Power at the Top

In February, the Monitor’s Ned Temko wrote that what Democrats such as Rep. Alexandria Ocasio-Cortez (N.Y.) are proposing is “not a drive for socialism in the classic definition of the term: replacing market economics with state ownership and control.”

In the first place, Temko’s statement is disingenuous, since even Vladimir Lenin realized the total unviability of the state taking over the entire economy and instead settled for government control of the primary industries, the “commanding heights” of the economy.

No modern socialist would think of advocating textbook socialism. But anyone who reads the Green New Deal can see plainly that the Democratic socialists are proposing—à la Lenin—government control over the commanding heights of today’s economy.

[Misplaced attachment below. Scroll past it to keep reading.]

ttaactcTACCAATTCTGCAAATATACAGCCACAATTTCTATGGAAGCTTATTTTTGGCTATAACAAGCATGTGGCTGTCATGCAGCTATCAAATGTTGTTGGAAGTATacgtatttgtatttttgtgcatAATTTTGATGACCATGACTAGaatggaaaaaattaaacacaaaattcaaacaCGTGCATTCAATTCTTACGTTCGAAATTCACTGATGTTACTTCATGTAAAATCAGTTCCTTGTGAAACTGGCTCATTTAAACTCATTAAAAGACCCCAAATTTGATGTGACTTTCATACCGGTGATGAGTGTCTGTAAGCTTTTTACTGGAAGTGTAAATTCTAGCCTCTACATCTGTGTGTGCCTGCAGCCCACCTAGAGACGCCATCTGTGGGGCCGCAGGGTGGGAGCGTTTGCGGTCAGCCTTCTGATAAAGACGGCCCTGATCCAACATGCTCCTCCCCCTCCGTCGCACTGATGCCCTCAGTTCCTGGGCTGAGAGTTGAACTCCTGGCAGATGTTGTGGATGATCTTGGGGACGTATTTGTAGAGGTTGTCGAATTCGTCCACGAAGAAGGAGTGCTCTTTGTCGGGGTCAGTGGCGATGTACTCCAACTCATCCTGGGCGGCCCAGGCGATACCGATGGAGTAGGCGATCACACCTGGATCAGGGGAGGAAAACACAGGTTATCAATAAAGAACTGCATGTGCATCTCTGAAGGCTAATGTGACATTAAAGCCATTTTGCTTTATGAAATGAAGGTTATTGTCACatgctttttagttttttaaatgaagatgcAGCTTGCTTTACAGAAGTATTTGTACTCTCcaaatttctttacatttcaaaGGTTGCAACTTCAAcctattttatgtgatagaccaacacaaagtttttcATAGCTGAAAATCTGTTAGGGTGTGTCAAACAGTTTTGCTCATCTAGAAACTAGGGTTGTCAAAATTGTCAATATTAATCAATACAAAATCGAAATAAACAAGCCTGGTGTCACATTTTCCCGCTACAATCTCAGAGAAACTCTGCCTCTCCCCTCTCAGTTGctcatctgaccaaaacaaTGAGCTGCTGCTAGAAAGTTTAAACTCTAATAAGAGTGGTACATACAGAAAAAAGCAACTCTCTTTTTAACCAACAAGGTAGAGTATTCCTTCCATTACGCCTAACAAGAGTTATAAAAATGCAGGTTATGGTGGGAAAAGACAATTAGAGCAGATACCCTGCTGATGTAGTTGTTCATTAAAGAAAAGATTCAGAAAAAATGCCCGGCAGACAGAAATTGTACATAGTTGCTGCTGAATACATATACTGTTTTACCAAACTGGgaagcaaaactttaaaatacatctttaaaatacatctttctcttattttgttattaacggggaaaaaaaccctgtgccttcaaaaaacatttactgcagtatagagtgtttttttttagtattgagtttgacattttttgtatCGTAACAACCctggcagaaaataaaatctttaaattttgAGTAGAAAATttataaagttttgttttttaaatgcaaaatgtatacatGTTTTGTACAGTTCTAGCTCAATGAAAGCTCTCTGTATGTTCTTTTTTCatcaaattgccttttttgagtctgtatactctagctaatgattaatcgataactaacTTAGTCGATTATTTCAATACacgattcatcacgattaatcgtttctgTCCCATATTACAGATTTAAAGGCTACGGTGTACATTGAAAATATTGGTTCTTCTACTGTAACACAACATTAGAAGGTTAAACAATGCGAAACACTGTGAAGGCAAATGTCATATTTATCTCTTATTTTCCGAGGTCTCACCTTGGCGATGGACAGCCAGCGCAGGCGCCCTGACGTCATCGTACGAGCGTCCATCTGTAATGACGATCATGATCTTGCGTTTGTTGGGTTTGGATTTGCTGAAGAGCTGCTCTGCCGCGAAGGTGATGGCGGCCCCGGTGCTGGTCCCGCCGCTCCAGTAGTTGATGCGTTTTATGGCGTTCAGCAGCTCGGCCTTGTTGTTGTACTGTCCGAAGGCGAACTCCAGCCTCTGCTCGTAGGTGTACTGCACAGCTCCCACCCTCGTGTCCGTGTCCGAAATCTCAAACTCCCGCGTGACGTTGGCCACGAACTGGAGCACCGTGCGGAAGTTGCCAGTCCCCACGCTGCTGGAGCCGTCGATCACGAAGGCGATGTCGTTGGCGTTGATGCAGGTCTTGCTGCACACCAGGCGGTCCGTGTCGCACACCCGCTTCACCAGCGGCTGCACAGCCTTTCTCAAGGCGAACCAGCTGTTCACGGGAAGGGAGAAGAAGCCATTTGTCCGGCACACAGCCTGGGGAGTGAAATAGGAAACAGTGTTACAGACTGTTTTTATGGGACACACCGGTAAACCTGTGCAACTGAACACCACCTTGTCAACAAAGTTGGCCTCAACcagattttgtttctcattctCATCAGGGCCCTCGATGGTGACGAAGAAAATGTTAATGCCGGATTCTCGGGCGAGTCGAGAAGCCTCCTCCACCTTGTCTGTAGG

Temko also charged, “Free market capitalism has ceased to work the way it used to, or ought to.” When you think about it, it’s presumptuous for a reporter to write as if he is the arbiter of how an economic system “ought” to work. It’s unarguable, though, that capitalism doesn’t work like it did in earlier generations. The reason for this is simple: Big Government won’t let it. Markets haven’t failed; they have been hindered, distorted, and suppressed.

Temko also reiterated the platitudinous fallacy about “huge economic power residing in a very few individuals and corporations at the top.” Oh, like Jeff Bezos, aka “the world’s richest man”? Bezos knew that he was no match for the political machine in the Big Apple, and so he bailed out.

If you want to complain about immense economic power residing in the hands of a small elite, take a look at Congress: Those 535 individuals, some of dubious morals and wisdom, control the flow of more than $4 trillion per year and they have the power to make life miserable for private businesses.